The appeals court ruling effectively affirms that COVID-19 was an emergency that forced some courts to take unprecedented steps, including delaying proceedings. It means that criminal defendants are unlikely to prevail in claiming they should escape charges or get out of jail because of pandemic-induced delays.

Read the full story here.

—Los Angeles Times

Those who got COVID-19 between vaccine doses urge caution: ‘We were so close'

Quinn falls into an unlucky group of Americans exposed to the virus before their vaccine doses could offer them full protection. Their stories offer a reminder of the danger of people letting their guard down while highly transmissible virus variants circulate and a spring wave drives up hospitalizations across the country.

“We are all had an collective, ‘Oh man, you were so close,'” Quinn recalled after telling her family about testing positive after her first shot. “I understood I wasn’t fully protected. I did feel some sense of relief not because I felt like I was immune, but just because it felt the end was near. I saw a light at the end of the tunnel.”

There’s no clear data on how many people contracted coronavirus before their vaccinations could take full effect.

Based on a Washington Post analysis of data from the Centers for Disease Control and Prevention, The Post estimates about 21,000 of 470,000 people who tested positive for coronavirus for the week ended Sunday already had their first dose. Michigan, where cases have been rising sharply with the rise of highly transmissible variants, accounts for about a tenth of that estimate.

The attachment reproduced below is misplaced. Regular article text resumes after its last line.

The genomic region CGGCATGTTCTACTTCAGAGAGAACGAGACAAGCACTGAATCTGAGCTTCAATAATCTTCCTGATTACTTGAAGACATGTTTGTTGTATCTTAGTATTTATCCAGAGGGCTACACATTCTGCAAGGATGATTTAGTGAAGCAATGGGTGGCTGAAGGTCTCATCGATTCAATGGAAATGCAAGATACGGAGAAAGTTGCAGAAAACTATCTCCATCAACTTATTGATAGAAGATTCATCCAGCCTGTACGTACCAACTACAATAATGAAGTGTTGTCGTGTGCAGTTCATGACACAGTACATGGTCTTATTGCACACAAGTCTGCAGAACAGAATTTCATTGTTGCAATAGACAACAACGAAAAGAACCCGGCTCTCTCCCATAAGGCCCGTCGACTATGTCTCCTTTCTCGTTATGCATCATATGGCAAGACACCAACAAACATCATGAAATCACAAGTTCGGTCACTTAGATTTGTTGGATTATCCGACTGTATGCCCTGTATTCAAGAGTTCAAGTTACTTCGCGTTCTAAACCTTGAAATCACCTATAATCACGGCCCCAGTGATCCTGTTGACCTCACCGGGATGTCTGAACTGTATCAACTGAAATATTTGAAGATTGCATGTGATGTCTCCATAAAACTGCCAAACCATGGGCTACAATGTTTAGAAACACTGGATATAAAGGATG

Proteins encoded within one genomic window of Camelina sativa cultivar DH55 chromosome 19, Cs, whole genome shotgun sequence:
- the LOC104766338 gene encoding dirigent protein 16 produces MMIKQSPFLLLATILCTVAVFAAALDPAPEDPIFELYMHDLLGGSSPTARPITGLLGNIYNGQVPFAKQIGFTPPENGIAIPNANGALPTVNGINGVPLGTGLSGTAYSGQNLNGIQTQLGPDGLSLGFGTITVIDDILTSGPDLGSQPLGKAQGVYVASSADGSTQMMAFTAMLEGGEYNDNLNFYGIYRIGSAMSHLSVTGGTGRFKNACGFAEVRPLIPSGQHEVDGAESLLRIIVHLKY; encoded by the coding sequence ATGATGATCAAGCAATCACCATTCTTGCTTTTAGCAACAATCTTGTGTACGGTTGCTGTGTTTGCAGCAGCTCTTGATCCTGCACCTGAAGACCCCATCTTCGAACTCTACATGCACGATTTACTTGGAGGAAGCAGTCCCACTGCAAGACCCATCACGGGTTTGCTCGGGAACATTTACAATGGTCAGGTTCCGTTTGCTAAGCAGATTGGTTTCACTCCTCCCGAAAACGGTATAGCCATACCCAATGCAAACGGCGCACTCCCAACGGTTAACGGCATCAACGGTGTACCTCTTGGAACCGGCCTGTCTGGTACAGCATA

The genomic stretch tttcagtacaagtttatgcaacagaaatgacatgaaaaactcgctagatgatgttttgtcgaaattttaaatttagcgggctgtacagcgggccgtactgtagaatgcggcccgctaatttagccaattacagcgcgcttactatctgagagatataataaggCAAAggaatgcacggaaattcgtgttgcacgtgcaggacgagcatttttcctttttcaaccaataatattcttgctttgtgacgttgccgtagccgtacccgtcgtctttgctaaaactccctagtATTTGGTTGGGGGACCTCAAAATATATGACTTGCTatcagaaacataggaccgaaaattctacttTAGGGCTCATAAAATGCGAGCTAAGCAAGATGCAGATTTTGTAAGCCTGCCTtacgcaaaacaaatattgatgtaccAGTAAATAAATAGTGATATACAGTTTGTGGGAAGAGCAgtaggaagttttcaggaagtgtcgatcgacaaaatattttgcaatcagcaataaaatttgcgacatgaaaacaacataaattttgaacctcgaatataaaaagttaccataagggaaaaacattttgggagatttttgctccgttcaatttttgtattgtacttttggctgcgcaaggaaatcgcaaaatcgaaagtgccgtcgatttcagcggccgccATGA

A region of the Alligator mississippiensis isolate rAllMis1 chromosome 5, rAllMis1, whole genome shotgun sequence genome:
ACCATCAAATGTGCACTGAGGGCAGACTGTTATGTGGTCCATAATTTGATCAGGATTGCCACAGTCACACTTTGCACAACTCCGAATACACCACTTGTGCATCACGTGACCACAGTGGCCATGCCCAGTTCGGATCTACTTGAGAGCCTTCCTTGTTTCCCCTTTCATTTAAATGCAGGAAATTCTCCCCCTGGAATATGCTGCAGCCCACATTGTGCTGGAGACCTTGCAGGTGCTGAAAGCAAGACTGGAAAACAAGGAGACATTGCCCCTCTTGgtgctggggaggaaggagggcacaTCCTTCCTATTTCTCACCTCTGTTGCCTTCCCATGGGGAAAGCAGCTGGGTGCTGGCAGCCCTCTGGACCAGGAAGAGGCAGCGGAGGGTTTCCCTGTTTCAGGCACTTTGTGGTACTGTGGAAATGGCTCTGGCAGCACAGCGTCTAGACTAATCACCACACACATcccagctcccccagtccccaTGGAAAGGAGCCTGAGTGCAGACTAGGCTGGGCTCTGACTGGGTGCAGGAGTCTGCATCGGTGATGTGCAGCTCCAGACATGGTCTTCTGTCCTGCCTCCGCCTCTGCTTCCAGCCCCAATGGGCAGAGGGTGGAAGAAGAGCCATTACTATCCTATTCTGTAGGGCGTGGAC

Read the full story here.

—The Washington Post

It’s not just you. After a pandemic year, we’re all socially awkward now.

Verbal diarrhea is just one symptom of late-stage pandemic social awkwardness. Others include asking yourself: How far away did I used to stand when talking to someone? Should I stand farther now? How long is a conversation supposed to last anyway? Do my friends still like me?

As vaccinations ramp up and our social lives restart, many of us are rusty, tongue-tied, rambling or insecure – and it shows. “Social interaction is a million things knitted into one,” says Marisa Franco, a psychologist who specializes in friendship. It’s turning thoughts into speech, making eye contact, entering and exiting a conversation, and more. “It’s like you haven’t practiced a language, then you go back to the country and it starts to come back.”

Read the full story here.

—The Washington Post

Struggling to stay afloat during the COVID pandemic, people turn to strangers online for help